When Leadership Goes Full Circle

When I think of my career path, I like to say that things went full circle for me. I truly believe that all the opportunities I got were more than just a “right place, right time” type of thing. It was the result of the hard work I had put into my career as soon as I started my post-secondary studies. I think it’s important to never stop believing in your abilities and to know that every mistake is just a step closer to greatness. That’s what I always tried to keep in mind.

Things changed for me when I first enrolled at the University of Ottawa in Political Science. Little did I know then that the many opportunities I was offered would have shaped who I am today. During the summer 2013 semester, I had my first CO-OP term at the CO-OP office. Fast forward six years and I am now the Accounting & Finance Program Coordinator for CO-OP. When I started my journey within the work-integrated learning field, I did not know that it would have such a profound impact on my experience and future career.

As a student, I was fortunate enough to live the CO-OP experience offered at the University of Ottawa, the second largest in Ontario. This allowed me to gain real-world experience and put theory into practice. This led to a significant increase in my grade point average. I also gained valuable soft skills and started developing a professional network. I might not have developed these things without those experiences. I am glad that networking is one of the skills I learned, as it is a vital part of the job search process in 2019. Because of it, I secured three of my four CO-OP terms as well as my full-time position following graduation.

CO-OP employers do much more than simply providing students with work experience. They help students hone their technical skills, challenge them to apply theoretical knowledge to solve problems and understand what types of opportunities are available following graduation. On that matter, I could easily testify with all the CO-OP experiences I had. The thing is, the program is not just a service, it is an educational experience that joins employers and the future workforce; to build a better workforce. I am a firm believer that for our program to be successful, it needs to be a win-win; students need to be able to build on their academic foundation, while employers receive an asset for their team. You might not realize, but an employer’s impact can go much deeper than simply supervising the student on work tasks. Taking an interest in the student’s career path, serving as a mentor, providing an opportunity to grow and learn in a safe environment are examples of how CO-OP employers have gone beyond their responsibilities in helping to shape a student’s future.

As a CO-OP Program Coordinator, I interact with numerous employers daily. Currently, my portfolio consists of over 500 contacts, which can make communicating with everyone a daunting task. From my experience, I know the impact those employers have. Therefore, I try to go above and beyond with all of them. With this attitude, I pride myself on still maintaining a personal relationship with each organization and their hiring team. I find it allows for better communication, which leads to positive employer experience. By understanding the needs of my employers, listening to their concerns and feedback to improve our program, I show them we value their support.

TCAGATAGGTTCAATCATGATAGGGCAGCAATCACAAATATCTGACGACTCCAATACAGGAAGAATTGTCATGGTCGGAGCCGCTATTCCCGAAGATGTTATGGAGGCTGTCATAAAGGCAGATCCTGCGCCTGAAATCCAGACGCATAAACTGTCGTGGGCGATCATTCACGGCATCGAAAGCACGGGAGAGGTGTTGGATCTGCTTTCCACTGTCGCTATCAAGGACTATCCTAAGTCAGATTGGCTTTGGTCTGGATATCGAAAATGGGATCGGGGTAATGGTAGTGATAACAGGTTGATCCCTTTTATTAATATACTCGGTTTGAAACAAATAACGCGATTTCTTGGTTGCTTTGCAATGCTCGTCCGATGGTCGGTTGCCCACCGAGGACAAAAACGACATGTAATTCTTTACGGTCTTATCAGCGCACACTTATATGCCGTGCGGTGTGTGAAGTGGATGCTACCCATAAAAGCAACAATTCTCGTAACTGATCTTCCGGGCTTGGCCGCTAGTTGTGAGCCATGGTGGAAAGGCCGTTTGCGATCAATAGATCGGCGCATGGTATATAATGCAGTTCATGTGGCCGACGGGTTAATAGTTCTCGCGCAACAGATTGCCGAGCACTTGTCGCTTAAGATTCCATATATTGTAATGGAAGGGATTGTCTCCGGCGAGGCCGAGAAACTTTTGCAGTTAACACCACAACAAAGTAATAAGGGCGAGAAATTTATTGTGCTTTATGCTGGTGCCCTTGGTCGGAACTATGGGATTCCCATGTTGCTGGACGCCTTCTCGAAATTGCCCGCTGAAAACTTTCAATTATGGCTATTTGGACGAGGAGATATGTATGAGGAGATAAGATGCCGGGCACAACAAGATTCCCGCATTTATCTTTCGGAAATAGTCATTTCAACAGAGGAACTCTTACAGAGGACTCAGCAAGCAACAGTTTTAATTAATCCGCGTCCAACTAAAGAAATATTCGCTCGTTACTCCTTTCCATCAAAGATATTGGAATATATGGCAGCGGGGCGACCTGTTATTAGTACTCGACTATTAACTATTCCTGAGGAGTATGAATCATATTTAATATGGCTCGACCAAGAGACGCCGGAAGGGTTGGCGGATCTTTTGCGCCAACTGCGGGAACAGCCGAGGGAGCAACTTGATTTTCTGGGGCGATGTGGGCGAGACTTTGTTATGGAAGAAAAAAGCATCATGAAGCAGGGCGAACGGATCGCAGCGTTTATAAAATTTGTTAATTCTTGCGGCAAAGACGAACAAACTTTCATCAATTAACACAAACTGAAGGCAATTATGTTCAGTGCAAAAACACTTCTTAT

An aspect that I enjoy about the coordinator role is that it is not a “sales” job. As I mentioned earlier, CO-OP is much more than a product. There needs to be a good fit between the student and the organization, or it will not be a beneficial work term for either party. If the work is too challenging or demanding, the student will not succeed. Meanwhile, if the employer is not getting the asset they had hoped for, their team’s performance, projects or daily tasks may suffer. Whenever a new organization expresses an interest in CO-OP, I like to reiterate this point. We are not in the business of selling a service; rather we are tasked with assisting employers with their student recruitment efforts and help students’ secure CO-OP work terms.

I would like to conclude by saying that we value a great experience for each party involved. Therefore, when I work with new and recurrent employers, I am not selling them a fabricated and perfect idea of what CO-OP is about. I present it as an experience and like anything else, it comes with ups and downs. If there is one thing that I learned during my whole journey with CO-OP is that nothing is perfect, but that if everyone works together to create something great, their efforts will be rewarded. And that’s exactly what CO-OP is about, a real look into the job market and the future workforce, working together to create a better tomorrow.

Doug Spencer, CO-OP Program Coordinator, uOttawa